We don’t have real hockey but, we do have video game hockey! With over 20 years experience making hockey games on pretty much every platform known to man, you would think that EA would run into some difficulty thinking of innovations to put into the series. This couldn’t be further from the truth this year with the additions of True Performance Skating and GM Connected. Are these big additions to the series enough to keep fans happy or is the NHL series finally losing steam?
Since 1993, the NHL series from EA has been a mainstay for me on every console I could get it on. I actually started playing it on PC with NHL ’94 and since then, the series has grown to the monster that it is today. Let’s take a look at what makes NHL 13 a vast improvement over its predecessor.
The team at EA Canada have touted True Performance Skating as one of the biggest innovations to the franchise in years and not just for good measure, this changes everything. Not many people would have said the series was very arcade-like in the past few years but, after 10 minutes of playing NHL 13, you’ll agree that it was. The skating engine was completely revamped for this year’s version and hockey has never felt more fluid. Skates cut into the ice and throw ice shards through the air as you carve your way to the net and speed contributes to how well you move on the ice. Hold down the hustle button and your turns are extremely wide and you don’t have very much control at all. If you’re going at a normal speed, you can perform some great plays that were previously much harder to pull off. It also allows for some thrilling breakaways as players pull away from defenders to go one on one with the goaltender.
EA also improved a very annoying problem the has carried over from past games; the goaltender. Now, playing this game as long as I have, the one complaint I’ve always had is the goalies. The masked men have just never felt up to par for me and have cost me many games with some soft goals in the past. This year, the goaltender’s awareness has been improved as well as the addition of total limb movement. Basically, the goalie follows the puck better than ever before and can move any limb to stop the puck even after committing to the initial save. You’ll still see the odd soft goal but, you would in the NHL as well. These goalies are better than ever and you’ll notice that more than ever when you’re in a tight game in the late minutes of the third period. You either won’t be able to score or will be able to hold the lead better than ever. No more glitch goals, at least from what I’ve seen in my 100 or so games online.
Speaking of online, have you ever wanted to take you Be A GM Mode online? Now you can with GM Connectedl. Players can have up to 750 people in a league simultaneously. Now let’s be honest, no league is going to have near that many people but, even doing this with four or 5 friends is simply amazing. There’s nothing like battling your friends’ teams throughout a season and playing them for the Stanley Cup. While this mode sounds great on paper, there are a lot of problems that plague your fun. Most notably, the problem that I seem to run into constantly is the load times for the menu. The mode seems to have to sync up online every time you move from menu to menu and it is extremely annoying. I can’t help but think that this is the kind of thing that should have been fixed before release. Despite that minor annoyance, GM Connected is a very strong mode with CPUs taking over for teams that don’t have players. You also have the opportunity to allow the CPU to play for you and to coach the team instead, have your friends play on your team OTP style, or play the game yourself.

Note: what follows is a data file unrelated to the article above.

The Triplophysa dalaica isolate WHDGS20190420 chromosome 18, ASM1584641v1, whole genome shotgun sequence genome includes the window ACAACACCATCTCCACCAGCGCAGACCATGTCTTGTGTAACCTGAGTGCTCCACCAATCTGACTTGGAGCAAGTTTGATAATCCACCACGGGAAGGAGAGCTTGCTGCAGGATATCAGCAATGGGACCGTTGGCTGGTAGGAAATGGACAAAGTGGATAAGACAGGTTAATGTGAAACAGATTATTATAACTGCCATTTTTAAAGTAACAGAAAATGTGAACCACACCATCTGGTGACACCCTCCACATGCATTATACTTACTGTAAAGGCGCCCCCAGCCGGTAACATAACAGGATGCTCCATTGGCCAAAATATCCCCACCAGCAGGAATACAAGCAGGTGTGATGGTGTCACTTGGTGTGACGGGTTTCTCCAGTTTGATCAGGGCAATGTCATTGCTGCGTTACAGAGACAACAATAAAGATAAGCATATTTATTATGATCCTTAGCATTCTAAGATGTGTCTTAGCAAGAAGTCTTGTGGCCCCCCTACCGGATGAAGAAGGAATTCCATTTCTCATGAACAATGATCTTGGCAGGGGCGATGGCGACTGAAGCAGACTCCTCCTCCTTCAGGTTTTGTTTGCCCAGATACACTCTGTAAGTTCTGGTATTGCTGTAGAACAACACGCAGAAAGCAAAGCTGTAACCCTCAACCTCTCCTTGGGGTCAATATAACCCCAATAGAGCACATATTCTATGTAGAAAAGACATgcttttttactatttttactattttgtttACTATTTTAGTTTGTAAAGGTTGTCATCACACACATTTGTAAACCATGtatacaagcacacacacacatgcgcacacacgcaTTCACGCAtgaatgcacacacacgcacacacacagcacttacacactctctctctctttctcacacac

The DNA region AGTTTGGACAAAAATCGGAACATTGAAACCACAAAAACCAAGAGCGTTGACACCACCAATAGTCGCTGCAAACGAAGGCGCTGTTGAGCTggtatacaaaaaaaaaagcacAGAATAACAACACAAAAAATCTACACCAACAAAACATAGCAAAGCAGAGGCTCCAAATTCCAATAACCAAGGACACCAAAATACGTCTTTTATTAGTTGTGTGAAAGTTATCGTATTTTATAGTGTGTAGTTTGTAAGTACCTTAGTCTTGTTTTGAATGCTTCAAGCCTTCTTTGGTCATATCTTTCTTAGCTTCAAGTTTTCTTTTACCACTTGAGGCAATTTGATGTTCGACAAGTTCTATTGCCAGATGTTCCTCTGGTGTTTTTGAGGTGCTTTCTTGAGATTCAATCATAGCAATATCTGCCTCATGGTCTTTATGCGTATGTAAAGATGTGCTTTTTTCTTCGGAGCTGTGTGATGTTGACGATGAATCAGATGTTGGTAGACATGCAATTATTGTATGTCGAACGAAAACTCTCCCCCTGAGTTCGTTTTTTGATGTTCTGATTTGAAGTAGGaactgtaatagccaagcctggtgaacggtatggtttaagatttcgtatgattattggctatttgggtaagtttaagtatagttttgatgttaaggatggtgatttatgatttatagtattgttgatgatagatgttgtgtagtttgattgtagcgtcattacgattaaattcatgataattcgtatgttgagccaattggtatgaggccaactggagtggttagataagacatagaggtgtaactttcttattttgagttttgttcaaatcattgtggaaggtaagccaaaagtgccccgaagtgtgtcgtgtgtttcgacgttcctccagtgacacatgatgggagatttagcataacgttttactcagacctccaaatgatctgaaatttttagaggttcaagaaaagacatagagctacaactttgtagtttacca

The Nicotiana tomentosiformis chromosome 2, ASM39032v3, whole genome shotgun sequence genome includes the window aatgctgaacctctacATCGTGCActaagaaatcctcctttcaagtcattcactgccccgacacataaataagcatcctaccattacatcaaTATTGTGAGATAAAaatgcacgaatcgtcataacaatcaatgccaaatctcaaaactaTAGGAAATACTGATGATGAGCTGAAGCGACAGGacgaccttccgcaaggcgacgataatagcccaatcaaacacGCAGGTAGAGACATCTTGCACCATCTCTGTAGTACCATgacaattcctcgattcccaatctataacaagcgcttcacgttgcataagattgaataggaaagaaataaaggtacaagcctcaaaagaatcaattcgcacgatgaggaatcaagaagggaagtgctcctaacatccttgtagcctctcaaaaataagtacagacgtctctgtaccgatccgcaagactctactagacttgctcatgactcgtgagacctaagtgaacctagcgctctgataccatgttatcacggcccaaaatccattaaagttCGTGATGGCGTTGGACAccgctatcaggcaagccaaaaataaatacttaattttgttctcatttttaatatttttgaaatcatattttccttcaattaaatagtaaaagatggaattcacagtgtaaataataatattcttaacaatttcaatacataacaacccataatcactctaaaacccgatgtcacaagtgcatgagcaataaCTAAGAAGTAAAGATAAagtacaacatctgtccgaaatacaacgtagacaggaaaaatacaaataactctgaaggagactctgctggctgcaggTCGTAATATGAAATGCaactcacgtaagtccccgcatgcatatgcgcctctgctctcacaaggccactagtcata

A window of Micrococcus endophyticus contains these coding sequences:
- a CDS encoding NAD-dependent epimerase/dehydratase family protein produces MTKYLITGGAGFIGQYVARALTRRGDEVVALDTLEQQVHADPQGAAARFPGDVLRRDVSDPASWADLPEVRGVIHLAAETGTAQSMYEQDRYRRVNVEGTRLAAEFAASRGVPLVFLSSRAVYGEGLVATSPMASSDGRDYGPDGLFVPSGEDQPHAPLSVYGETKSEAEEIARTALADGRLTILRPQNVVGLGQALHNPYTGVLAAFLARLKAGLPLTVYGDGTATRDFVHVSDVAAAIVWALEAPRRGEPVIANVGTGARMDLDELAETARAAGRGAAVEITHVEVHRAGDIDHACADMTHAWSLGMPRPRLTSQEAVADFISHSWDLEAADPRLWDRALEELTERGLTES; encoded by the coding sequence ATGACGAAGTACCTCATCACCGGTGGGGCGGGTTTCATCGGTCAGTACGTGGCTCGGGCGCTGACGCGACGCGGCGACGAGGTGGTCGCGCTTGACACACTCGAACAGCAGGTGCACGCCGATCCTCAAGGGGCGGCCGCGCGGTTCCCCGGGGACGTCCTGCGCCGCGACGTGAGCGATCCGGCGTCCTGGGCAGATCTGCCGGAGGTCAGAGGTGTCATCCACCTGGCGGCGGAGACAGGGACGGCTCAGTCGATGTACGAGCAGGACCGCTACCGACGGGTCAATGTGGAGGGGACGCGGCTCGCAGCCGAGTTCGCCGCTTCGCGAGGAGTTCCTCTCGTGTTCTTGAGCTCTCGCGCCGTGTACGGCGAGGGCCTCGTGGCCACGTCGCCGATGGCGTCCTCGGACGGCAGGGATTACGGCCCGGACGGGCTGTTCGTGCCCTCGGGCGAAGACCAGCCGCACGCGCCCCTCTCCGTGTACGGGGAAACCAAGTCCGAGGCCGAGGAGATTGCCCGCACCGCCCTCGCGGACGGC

The standard modes remain in the game, like Be A Pro which allows you to request trades and retire at any time now. Be A GM offline returns with improved trade logic for CPU GMs which makes you feel more like a real life General Manager trying to put together the best trades to fit the needs of specific teams. The Winter Classic also returns with both the 2011 and 2012 version, it was nice to see the 2011 mode remain. EA Sports Hockey League returns with captains and improved matchmaking . Play Now, Battle for the Cup, and all the other standard modes return. There’s definitely no shortage of modes to play through and get your hockey fix in. Legends also return with greats like Doug Gilmour, Jari Kurri and the first female legends, Angela Ruggiero and Hayley Wickenheiser.
The presentation is also second to none in NHL 13. The team really worked hard to get the presentation down. Camera angles and replays are the name of the game and NHL 13 has them in numbers. Everything your teams or the opposing team does triggers different replays and the after the whistle camera angles show what’s actually happening on the ice and not an animation that makes no sense like years gone by. The net cam makes its return after years of inactivity and looks better than ever, anyone will love seeing the puck cross the line as the goalie sprawls all from inside the net. Players fly through the air occasionally on contact and even get caught up with each other if they hit each other in the right way. Disallowed goals return and provide an even closer look with the extra camera angles. Goalie contact has also been toned down so that there isn’t a goalie interference call whenever you brush the masked man. The graphics have also received a bit of an overhaul and there are more player faces in this game than I can ever remember before.
Overall, NHL 13 captures the intensity and feel of an NHL game and that’s what EA has set out to do. The game still has some awful load times and GM Connected definitely shouldn’t sync as much as it does but, for my money, this is the best NHL game ever created and it shows on the ice where it counts. This game is totally worth the 59.99 and will keep hockey fans busy for a long time.